Criticality Analysis

Contents

Introduction

Failure mode criticality, as used in FMECA, can be generically described as the joint probability of three events:

1. The probability of failure of the component.
2. The probability that the mode under consideration was the culprit.
3. The probability that this mode would result in a system failure (which for the case of non-redundancy or if in series =1).

This number is then used to provide relative rankings for the different failure modes. This general approach is described in Kececioglu and expanded further here.

General Criticality Number Computation

Mathematically, and for a specific failure mode,

where:

• Criticality number for the failure mode.
• Conditional probability of mission loss.
• Failure mode ratio.
• Unreliability or probability of failure due to that mode at time t.
• Unreliability or probability of failure of the component at time t.

In the case that the probability of occurrence of each mode is defined, and the modes are assumed to be in a series, then a better way to obtain a criticality value is:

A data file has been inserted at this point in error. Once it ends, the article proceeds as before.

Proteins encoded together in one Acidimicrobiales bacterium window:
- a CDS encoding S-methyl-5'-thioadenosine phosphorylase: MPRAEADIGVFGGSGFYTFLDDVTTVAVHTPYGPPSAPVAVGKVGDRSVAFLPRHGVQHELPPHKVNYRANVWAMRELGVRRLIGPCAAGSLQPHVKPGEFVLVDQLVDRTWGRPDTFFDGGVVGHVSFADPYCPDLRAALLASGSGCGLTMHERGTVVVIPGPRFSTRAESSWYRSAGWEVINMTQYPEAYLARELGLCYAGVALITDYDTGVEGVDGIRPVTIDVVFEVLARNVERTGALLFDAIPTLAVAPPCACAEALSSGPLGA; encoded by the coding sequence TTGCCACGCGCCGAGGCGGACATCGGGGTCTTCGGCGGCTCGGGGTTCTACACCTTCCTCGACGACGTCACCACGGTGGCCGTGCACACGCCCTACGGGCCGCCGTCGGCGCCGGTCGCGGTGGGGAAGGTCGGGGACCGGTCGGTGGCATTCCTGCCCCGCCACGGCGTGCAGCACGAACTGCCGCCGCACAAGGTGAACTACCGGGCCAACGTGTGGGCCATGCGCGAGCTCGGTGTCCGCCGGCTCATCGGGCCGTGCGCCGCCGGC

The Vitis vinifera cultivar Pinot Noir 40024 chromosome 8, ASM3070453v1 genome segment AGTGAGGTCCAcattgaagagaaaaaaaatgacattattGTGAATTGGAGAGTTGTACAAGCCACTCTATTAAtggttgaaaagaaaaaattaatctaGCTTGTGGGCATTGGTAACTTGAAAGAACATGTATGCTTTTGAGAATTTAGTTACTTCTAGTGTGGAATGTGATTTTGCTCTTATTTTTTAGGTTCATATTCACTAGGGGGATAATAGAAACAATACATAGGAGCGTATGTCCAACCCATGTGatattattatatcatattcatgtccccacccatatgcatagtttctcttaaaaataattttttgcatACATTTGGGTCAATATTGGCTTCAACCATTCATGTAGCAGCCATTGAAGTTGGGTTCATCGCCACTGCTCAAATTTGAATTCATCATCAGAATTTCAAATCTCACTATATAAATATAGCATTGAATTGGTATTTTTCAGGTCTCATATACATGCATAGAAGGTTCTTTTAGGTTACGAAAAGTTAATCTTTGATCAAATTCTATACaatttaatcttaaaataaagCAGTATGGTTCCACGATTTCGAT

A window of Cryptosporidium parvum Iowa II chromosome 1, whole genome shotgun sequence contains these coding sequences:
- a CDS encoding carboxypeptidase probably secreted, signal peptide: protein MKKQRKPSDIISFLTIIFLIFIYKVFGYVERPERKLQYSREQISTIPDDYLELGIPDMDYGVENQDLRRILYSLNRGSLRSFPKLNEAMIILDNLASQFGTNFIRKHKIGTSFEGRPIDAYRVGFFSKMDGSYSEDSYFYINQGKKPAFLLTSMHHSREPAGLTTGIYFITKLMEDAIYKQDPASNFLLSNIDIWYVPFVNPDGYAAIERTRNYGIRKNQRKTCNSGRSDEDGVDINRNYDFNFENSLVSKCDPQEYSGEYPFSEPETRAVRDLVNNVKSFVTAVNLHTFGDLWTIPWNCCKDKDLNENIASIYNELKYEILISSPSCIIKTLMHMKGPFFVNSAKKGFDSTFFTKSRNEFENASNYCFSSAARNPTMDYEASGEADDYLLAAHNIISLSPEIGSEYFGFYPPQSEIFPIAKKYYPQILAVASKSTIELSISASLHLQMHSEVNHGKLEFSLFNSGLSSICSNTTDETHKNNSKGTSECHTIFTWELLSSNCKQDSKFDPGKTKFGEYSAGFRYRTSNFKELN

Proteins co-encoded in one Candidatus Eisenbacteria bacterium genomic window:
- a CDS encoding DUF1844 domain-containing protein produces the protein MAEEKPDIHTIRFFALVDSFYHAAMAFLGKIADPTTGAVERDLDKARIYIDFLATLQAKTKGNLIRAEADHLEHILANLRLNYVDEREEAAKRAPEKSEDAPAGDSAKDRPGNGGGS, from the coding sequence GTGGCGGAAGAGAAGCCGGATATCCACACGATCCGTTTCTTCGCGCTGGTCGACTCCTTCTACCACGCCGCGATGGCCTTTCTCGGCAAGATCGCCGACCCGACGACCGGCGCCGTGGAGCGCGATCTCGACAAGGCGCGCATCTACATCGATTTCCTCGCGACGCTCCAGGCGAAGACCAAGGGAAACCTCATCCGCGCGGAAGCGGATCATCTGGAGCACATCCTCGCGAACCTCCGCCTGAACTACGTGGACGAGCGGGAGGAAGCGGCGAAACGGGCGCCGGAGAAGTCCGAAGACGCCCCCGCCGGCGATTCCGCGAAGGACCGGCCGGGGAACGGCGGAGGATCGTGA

Note that this differs from the specialized definition given in Task 102 of MIL-STD-1629A, Section 3.2.1.6 (described next).

Specifically, a procedure is given for computing the “Failure mode criticality number” when an assumption of a constant failure mode (i.e., an exponential distribution) is used and for small values of lambda:

This is given by:

where:

• Criticality number for a failure mode.
• Conditional probability of mission loss.
• Failure mode ratio.
• Part failure rate.
• Mission Duration.

In addition to the constant failure rate assumption, it is important to note that this formulation assumes that the part failure rate values for a mode are relatively small and thus the following simplification is made:

This approximation holds true when using an exponential distribution and small values of lambda (<1E-4), but not for all values. ReliaSoft chose to use the general formulation instead of the specialized and limited 1629A formulation.

Example

To illustrate this assume that a component has three failure modes (FM1, FM2 and FM3) where any mode can cause system failure (i.e., a series system). The unreliability is defined by the failure model of each mode at t=1,000 hours. (In this case FM1 is Weibull (, hrs) and FM2 and 3 are exponential with MTTF=10,000 hours.)

Then:

and:

Derivation

Given that the component failed before time T, the probability that it is caused by mode B is:

The upper bound of P1 is:

.

The lower bound of P1 is:

Thus, the probability that the failure is caused by mode B is:

Thus the approximation:

is within the bounds.

Similarly, given that the component failed before time T, the probability that it is caused by mode A is:

Then the sum of P1 and P2 is:

Thus the approximation:

is within these bounds.

Also note: